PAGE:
In the example of Mythic, the company says its Analog Matrix Processor (AMP) delivers the same compute power as one of the graphics processing units (GPUs) in such great demand in the world of AI, while boasting just a tenth of the power consumption. When it comes to computer vision, the company believes analog can outcompete digital.

"It will be very tough for digital systems to be able to keep up with analog processors in the coming years," says Fick. He says Mythic's M1076 analog chip stores 80 million weights directly on-chip, "which helps it be the lowest-latency processing solution for computer vision, outperforming all digital systems in its class." In the opinion of proponents such as Fick, if digital computing's issues present roadblocks to further performance and scale improvements, analog computing could offer us a way to keep the AI revolution going.

However, analog computing does have its downsides.

"It is more difficult and expensive to achieve high-precision computation with analog devices, which require more accurate manufacturing than digital devices," says MacLennan. With digital technology, you just have to add bits to improve performance, which is cheaper than the multiplicative costs of more advanced techniques at the manufacturing level. Even analog advocates acknowledge there's a time and a place for analog over digital.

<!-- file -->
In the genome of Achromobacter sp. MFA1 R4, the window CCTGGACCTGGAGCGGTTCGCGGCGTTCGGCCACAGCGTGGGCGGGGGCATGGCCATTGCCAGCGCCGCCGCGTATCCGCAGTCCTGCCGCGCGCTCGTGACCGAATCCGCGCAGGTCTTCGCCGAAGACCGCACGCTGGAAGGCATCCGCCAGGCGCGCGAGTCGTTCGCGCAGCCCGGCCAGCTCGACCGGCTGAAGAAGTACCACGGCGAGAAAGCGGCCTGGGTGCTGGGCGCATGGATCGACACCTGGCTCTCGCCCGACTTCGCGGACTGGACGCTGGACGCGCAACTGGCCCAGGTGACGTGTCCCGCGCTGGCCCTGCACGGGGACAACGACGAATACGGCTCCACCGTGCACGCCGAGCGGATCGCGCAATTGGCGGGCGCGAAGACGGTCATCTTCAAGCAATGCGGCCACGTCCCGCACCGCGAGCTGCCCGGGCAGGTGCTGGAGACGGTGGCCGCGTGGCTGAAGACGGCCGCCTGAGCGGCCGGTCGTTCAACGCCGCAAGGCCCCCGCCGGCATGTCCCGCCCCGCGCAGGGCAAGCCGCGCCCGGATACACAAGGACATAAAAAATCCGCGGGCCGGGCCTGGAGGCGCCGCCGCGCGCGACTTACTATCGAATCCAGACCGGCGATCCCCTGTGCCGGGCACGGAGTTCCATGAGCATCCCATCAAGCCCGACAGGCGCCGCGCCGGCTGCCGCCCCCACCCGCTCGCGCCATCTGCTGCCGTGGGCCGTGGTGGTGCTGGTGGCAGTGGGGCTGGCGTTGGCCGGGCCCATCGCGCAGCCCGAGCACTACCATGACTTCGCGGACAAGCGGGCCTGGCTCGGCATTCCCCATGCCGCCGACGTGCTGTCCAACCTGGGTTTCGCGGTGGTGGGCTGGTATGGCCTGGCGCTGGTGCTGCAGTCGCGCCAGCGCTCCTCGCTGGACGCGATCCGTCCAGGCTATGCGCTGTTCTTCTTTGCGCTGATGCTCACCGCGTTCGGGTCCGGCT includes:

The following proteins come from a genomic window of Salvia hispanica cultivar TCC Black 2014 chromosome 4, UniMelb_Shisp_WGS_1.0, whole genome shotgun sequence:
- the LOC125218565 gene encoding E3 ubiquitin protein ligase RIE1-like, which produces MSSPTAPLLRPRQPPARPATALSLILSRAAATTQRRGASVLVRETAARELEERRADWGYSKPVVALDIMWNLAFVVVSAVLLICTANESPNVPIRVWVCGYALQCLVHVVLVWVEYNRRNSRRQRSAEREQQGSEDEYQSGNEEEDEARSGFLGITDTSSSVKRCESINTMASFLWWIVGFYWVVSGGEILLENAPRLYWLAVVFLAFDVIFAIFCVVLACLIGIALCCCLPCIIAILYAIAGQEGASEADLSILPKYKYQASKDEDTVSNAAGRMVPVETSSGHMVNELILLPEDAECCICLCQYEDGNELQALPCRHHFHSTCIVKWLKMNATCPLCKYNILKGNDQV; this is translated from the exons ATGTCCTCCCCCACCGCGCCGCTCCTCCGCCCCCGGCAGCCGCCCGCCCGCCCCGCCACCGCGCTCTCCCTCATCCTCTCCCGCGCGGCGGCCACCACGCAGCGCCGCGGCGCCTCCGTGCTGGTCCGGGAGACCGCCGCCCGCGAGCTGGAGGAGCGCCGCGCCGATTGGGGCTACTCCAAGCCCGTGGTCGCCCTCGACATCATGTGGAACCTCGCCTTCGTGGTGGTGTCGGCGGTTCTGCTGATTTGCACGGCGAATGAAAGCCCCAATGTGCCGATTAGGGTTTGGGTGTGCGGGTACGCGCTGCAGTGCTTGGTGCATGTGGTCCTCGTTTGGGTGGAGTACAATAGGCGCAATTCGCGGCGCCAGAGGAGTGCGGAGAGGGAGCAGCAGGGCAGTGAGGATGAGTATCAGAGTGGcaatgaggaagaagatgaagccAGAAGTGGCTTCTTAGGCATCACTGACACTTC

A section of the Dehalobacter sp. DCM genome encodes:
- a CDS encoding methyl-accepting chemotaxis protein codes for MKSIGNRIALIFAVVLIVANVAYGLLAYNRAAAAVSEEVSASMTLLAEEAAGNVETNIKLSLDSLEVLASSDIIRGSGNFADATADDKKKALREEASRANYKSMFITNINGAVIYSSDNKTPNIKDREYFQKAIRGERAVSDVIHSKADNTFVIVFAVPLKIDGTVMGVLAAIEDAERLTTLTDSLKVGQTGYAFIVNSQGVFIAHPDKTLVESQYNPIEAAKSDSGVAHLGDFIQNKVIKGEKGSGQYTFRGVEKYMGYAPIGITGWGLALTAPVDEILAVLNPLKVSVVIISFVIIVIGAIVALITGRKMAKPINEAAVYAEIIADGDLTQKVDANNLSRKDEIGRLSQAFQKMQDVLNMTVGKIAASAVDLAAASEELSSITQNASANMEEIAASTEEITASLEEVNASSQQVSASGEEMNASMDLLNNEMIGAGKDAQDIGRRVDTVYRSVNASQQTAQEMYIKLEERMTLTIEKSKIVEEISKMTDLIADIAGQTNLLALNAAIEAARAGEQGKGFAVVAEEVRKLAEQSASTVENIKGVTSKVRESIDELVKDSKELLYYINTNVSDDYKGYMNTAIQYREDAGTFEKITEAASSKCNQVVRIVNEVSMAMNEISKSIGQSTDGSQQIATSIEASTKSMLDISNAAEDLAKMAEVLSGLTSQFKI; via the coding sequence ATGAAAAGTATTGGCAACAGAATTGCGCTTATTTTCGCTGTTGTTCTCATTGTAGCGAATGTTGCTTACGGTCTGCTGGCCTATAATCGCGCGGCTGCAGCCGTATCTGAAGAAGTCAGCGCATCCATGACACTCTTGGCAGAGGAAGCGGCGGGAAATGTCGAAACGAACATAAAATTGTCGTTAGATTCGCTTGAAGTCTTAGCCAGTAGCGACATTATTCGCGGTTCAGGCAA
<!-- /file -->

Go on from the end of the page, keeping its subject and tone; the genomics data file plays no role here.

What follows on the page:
"Since analog computers are not so easily programmed as digital computers, analog technology is suited best to applications—such as artificial neural networks—in which a restricted class of computations are required," says MacLennan.

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The Marriage of Physical and Digital

Some advocates for analog are baffled that one could even draw a line between analog and digital computing.

"It must be said that we live in an analog world," says Spicer. "Even digital systems are actually analog systems, just ones with predefined analog thresholds for digital ones and zeroes." He cites the example of the iPhone, a device that combines digital microprocessors with a host of analog systems such as accelerometers, a microphone, speakers, and a gyroscope.